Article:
The challenges of making all welcome: three keys to organising inclusive business school events

What sort of experience do you have when you attend an event such as a committee meeting, seminar, or conference at your business school or externally? Sometimes one’s experience is highly positive - you know some people there and enjoy catching up with them, maybe you meet some new colleagues and keep in touch with them, maybe you make a contribution and feel heard and valued. However, it can also be the case the experience is less good - you don’t enjoy the event even if content-wise it’s been useful, you make your way home or log off feeling you were excluded from key conversations, you weren’t called on to speak despite trying to, or, worst case, you didn’t speak to anyone at all.

Events that are held in higher education contexts, as we know from our own research on them, are a broad mixture. They differ in size, degree of formality, function, perceived significance, and location; there are committee meetings where matters of importance to university students and staff are discussed and decided on, and conferences that, in addition to providing ideas- and data-driven sessions, involve travel and an opportunity to build professional networks through meeting and socialising with other participants.

Since 2020, there has also been a much greater array of online events, that will continue to run in one form or another, even as in-person events slowly return. It’s a real challenge to organise any of these, especially in relation to sustainability, equality, diversity and inclusion (EDI). As part of the Chartered Association of Business Schools and British Academy of Management’s wider EDI efforts we, with colleagues Professor Melissa Tyler and Dr Shalini Vohra, decided to create some guidance in this area, focused initially on EDI.

We were inspired by what already existed in this area for other academic disciplines and supported throughout by colleagues at the Chartered ABS and the British Academy of Management. We believe the guidance we wrote is a first step along a long road. As with all guidance, the real test is in its use – even though it’s early days, we’ve already heard about three key challenges we can expect to hear more about:

  1. Rules v. flexibility

Any guide of this kind is essentially a set of principles and recommendations designed to address a challenge. The challenge here is how to organise an event so that it represents and promotes diversity; how to create an inclusive environment whilst organising and holding the event; and how to ensure that the organisation of the event does not lead to or allow discrimination. However, guidance is not, as we all know very well now from our pandemic experiences, a set of rules or laws. In this spirit, we hope that our guide will be read as a series of suggestions or invitations to reflect, as much as best practice principles – we’re confident that event organisers can interpret and make use of the guidance in smart, flexible ways, to start to address the challenges it’s designed to address.

  1. Quotas and the danger of tokenism

Any intervention to change how public events look and work will immediately run into the ‘problem’ of quotas or tokenism (someone being invited to speak in part because they belong to a specific group). There’s a lively academic and policy debate in both of these areas. We know from our own research that quotas are controversial because they appear to challenge the principle of merit in selection, and of course tokenism places a lot of responsibility and pressure on individuals-as-representatives. However, we also know that merit is not as simple as it seems as a selection criterion.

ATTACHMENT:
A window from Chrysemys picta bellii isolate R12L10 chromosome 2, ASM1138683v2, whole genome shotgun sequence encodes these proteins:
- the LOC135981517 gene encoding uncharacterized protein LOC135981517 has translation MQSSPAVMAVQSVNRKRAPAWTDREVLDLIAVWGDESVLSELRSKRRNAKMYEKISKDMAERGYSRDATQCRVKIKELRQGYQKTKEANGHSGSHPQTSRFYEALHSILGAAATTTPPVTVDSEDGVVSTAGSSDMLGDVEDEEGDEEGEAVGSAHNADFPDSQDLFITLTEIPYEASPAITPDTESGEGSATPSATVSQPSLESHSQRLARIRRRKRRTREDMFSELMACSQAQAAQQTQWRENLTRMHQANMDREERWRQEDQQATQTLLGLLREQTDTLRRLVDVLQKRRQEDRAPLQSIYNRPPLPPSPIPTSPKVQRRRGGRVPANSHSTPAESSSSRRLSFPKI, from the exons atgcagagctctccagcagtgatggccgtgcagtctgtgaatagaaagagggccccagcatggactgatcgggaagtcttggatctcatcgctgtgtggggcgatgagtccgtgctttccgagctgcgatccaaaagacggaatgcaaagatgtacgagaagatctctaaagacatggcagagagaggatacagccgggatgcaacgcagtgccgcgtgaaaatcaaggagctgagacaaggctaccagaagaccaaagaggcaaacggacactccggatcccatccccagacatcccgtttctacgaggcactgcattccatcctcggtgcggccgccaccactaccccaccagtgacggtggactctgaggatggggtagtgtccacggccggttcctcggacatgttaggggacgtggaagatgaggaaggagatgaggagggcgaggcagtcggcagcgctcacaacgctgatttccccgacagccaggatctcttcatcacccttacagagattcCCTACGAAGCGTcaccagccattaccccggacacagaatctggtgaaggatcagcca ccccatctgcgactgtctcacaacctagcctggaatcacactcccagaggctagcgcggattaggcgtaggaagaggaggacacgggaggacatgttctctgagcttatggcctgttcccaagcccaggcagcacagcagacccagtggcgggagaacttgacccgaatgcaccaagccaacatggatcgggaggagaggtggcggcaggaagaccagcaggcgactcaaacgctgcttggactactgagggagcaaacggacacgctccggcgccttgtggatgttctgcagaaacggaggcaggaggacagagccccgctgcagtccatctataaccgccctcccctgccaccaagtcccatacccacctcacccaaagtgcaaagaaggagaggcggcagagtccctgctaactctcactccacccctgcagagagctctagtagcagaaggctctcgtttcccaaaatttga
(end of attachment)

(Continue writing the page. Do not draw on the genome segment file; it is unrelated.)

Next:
First, this is because the assumptions underpinning what counts as ‘merit’ aren’t diversity-neutral. Second, because even if we define and accept the notion of merit as an ideal that we want to accomplish, in reality people are chosen for a variety of reasons, many of which create bias and show preferences for a group (often the dominant group – in our profession, white men).

To counter accusations of tokenism or quota-filling, we would recommend being clear that positive action is happening for a purpose – to recognise and address existing biases that we don’t always see or recognise, that it is in all of our interests to challenge.

  1. Collaboration

Organising events in higher education, for research, learning, or professional community reasons, takes a lot of work and a lot of people. We’ve learned through working closely with colleagues at BAM and the Chartered ABS, from inception to implementation, that there are shared, common goals that we want to achieve in the equality, diversity and inclusivity sphere; and that we all have contributions to make to ensuring that the extraordinary diversity of the BAM and the Chartered ABS communities is known to everyone affected by or involved in them. Inclusion starts with our own organisational and professional practice, especially in the act of collaboration on an equitable, inclusive and respectful basis.

That’s it – enjoy the guide and let us know your ideas for developing it further, so that we can start work on the next version. There is a lot of work to do on EDI, and, looking forward, even more on sustainability.


Madeleine Barrows is Chief Executive of the British Academy of Management; Oliver Lowe is Head of Conferences & International, Chartered Association of Business Schools; Martyna Śliwa is Vice-Chair for EDI at the British Academy of Management, Associate Dean for Ethics, Responsibility & Sustainability and Professor of Business Ethics & Organisation Studies at Durham University Business School; Scott Taylor is Director of External Engagement & Responsible Business and Associate Professor of Leadership & Organisation Studies at Birmingham Business School, and member of the Chartered ABS EDI Committee.